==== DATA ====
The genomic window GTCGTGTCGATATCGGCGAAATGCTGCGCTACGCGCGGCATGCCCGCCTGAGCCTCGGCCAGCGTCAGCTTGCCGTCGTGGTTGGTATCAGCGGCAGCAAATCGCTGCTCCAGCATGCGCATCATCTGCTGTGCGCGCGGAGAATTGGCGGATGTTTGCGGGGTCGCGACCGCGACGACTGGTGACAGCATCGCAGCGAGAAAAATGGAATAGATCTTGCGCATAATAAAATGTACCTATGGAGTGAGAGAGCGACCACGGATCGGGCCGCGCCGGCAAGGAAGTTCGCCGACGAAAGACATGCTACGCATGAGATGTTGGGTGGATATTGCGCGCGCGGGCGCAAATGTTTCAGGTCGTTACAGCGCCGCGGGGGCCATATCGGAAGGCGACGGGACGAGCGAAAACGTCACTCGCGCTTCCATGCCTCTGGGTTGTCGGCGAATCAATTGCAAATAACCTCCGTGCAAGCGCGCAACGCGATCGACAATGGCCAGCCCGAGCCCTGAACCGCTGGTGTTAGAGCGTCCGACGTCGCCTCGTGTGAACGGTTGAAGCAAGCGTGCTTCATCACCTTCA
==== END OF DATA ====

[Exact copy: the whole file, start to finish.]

The genomic window GTCGTGTCGATATCGGCGAAATGCTGCGCTACGCGCGGCATGCCCGCCTGAGCCTCGGCCAGCGTCAGCTTGCCGTCGTGGTTGGTATCAGCGGCAGCAAATCGCTGCTCCAGCATGCGCATCATCTGCTGTGCGCGCGGAGAATTGGCGGATGTTTGCGGGGTCGCGACCGCGACGACTGGTGACAGCATCGCAGCGAGAAAAATGGAATAGATCTTGCGCATAATAAAATGTACCTATGGAGTGAGAGAGCGACCACGGATCGGGCCGCGCCGGCAAGGAAGTTCGCCGACGAAAGACATGCTACGCATGAGATGTTGGGTGGATATTGCGCGCGCGGGCGCAAATGTTTCAGGTCGTTACAGCGCCGCGGGGGCCATATCGGAAGGCGACGGGACGAGCGAAAACGTCACTCGCGCTTCCATGCCTCTGGGTTGTCGGCGAATCAATTGCAAATAACCTCCGTGCAAGCGCGCAACGCGATCGACAATGGCCAGCCCGAGCCCTGAACCGCTGGTGTTAGAGCGTCCGACGTCGCCTCGTGTGAACGGTTGAAGCAAGCGTGCTTCATCACCTTCA